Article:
Helsinki

Once Worldcon was pretty much wrapped up – I left a few hours before the actual end – I moved into a new hotel in the centre of Helsinki and started sightseeing. Helsinki Zoo, on Korkeasaari, is a short boat ride out of the centre and open late, and worth the visit if you like zoos – though you also need to like hiking up and down a very rocky island. I spent a couple of hours there on Sunday, tweeted a lot of photographs of animals, and then got caught out in the rain while we waited for the boat back.

On Monday, after picking up a two-day Helsinki Card (worth it, with the free transport and lots of museum entries), I went to the island fortress of Suomenlinna, which is a good way to fill up a whole day. There are a bunch of museums, including a German submarine you can walk through, as well as the islands themselves and all the old fortifications. I’m easily amused, so my favourite part was walking through the pitch black tunnels under the fortifications with only my phone flashlight to see by, though it doesn’t seem like the best thing to be letting unsupervised tourists do. Suomenlinna is usually the top listed attraction when you look up things to do in Helsinki, and rightly so.

(In a better world, I’d have arrived in Helsinki before Worldcon and signed up for the organised day trip to Suomenlinna. Alas, Nine Worlds being the weekend before meant I had to shift my sightseeing to after the con.)

Tuesday was meant to be “visit all the museums/churches” day. In reality, I had picked up a cold around Sunday and by Tuesday it’d gotten nasty. I managed to get through a few – the Natural History Museum, the Finnish National Museum, and the Museum of Contemporary Art (which, well, it turns out I don’t like contemporary art) – but by the time I got to the Ateneum gallery I was pretty damn sick. Since I couldn’t concentrate on looking around exhibits, I ended up going on a long walk around the south end of Helsinki instead. It turned out to be a great idea; the weather was great, my head cleared up, and I had some very nice ice cream. I ended the day with a boat tour of the islands (included in the aforementioned Helsinki Card) which may not have been my best decision, as having a cold and sitting on an open top boat with the wind blowing in your face for two hours isn’t the most pleasant experience. I must’ve looked like I was crying my eyes out.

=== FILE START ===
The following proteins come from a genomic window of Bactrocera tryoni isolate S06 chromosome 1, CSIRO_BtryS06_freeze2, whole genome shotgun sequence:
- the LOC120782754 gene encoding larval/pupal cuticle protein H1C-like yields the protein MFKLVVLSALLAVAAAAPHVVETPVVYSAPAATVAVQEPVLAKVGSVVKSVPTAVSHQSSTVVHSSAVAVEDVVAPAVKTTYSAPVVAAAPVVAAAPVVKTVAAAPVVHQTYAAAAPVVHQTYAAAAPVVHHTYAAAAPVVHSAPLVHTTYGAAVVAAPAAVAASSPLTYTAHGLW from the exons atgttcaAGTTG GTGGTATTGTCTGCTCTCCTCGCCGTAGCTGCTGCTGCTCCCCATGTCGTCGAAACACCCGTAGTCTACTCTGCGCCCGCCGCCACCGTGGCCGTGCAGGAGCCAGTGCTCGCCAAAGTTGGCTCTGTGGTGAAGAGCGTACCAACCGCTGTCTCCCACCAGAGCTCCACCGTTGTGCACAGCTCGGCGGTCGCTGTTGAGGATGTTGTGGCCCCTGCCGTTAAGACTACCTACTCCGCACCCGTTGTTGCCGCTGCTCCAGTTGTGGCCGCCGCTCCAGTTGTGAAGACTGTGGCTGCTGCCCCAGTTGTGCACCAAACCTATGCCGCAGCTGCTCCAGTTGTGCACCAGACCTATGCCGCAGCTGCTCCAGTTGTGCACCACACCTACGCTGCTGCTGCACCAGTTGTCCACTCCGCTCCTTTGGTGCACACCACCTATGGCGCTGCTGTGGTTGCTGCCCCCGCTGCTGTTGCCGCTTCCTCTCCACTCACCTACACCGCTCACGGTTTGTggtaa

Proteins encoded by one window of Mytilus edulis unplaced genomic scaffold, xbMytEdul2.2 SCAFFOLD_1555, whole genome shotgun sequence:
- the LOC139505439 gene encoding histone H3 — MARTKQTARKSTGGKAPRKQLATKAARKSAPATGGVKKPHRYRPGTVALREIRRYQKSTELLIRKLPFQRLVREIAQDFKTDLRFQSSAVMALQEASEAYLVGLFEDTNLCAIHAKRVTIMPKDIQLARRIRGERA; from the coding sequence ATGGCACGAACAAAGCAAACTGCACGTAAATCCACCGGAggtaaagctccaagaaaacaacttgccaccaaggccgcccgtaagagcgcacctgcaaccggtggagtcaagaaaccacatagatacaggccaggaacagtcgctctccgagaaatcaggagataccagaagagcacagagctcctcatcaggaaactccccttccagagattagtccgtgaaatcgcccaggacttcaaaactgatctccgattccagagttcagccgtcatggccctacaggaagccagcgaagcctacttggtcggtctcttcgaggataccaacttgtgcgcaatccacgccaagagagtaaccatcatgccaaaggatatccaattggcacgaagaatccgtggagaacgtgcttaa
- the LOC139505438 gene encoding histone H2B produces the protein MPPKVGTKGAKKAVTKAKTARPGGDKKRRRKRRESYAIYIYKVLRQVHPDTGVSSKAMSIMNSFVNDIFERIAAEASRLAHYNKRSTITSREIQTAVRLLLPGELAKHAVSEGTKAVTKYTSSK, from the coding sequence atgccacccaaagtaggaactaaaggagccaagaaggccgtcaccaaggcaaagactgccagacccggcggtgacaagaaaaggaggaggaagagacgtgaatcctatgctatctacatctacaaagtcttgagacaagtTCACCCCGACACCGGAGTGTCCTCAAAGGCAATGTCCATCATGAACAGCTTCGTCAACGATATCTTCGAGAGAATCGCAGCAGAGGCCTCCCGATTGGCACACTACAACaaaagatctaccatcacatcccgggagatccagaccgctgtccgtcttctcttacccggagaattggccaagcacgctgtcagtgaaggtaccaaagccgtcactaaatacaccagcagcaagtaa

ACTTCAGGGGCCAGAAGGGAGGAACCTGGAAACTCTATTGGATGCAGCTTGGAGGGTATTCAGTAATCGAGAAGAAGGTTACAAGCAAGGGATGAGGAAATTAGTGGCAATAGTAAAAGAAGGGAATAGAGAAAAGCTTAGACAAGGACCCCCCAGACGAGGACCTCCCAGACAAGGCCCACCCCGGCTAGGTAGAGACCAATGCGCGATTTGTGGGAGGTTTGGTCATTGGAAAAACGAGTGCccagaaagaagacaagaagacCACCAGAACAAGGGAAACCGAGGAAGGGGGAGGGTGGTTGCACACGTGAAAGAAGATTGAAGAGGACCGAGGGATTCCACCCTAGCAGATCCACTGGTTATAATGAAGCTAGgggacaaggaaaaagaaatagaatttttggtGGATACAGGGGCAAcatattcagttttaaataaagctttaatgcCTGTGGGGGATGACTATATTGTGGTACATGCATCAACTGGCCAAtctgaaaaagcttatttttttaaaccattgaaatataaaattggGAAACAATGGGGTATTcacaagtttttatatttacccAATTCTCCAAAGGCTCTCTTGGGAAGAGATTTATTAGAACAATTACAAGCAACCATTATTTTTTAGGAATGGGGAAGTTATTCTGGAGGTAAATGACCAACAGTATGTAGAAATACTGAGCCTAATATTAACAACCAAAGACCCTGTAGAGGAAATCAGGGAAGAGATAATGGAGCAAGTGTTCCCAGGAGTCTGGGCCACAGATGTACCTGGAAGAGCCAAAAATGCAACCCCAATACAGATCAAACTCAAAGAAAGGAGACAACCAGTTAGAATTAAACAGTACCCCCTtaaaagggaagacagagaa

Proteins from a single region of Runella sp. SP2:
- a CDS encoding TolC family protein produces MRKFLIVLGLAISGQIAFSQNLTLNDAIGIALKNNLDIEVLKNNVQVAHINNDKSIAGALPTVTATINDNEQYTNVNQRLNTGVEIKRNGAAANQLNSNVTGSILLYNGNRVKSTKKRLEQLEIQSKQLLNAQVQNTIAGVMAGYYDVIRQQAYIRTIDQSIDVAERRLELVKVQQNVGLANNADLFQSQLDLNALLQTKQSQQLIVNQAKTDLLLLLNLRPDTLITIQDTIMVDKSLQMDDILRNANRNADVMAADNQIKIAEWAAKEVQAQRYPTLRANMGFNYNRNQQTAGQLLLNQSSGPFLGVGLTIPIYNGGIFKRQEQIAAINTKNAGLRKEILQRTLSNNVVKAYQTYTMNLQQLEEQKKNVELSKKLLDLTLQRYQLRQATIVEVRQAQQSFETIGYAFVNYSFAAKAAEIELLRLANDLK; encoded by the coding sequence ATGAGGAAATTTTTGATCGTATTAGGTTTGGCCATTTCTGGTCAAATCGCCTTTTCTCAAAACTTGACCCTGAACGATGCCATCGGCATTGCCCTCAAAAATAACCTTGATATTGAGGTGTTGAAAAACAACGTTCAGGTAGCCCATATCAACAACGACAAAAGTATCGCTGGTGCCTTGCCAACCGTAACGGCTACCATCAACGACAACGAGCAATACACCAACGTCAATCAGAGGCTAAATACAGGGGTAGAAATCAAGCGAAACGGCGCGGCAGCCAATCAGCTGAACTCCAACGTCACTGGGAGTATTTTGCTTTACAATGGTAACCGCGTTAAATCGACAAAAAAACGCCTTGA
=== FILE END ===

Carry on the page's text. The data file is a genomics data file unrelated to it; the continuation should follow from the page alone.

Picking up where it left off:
I really enjoyed my stay in Helsinki – great place, great weather, lots to see and do. And I lost a lot of weight from all the walking I did (I have, alas, gained it all back since).

My trip home was a bit of a disaster, however, as a flight delay led to me spending five hours in Amsterdam Schiphol Airport waiting for my replacement connection. I didn’t get home until midnight, about six hours later than expected. But at least I got home.

The week after I got back from Helsinki, I spent a couple of days in Edinburgh for the Fringe Festival, which I’ve done five years in a row now. I saw some very good stuff this year, the best of which was probably Two Man Show by RashDash, which I highly recommend if the words “feminist exploration of masculinity through theatre and interpretive dance” appeal to you.

I don’t have many plans for more trips at the moment. I’m likely to return to Nine Worlds next year, though that may change if they change venues from London to Birmingham (to be announced soon, I believe). I’m likely to go back to Edinburgh, too. But I’m not sure if I’ll have a job next year, so I’m not sure when I’ll next go abroad for a trip.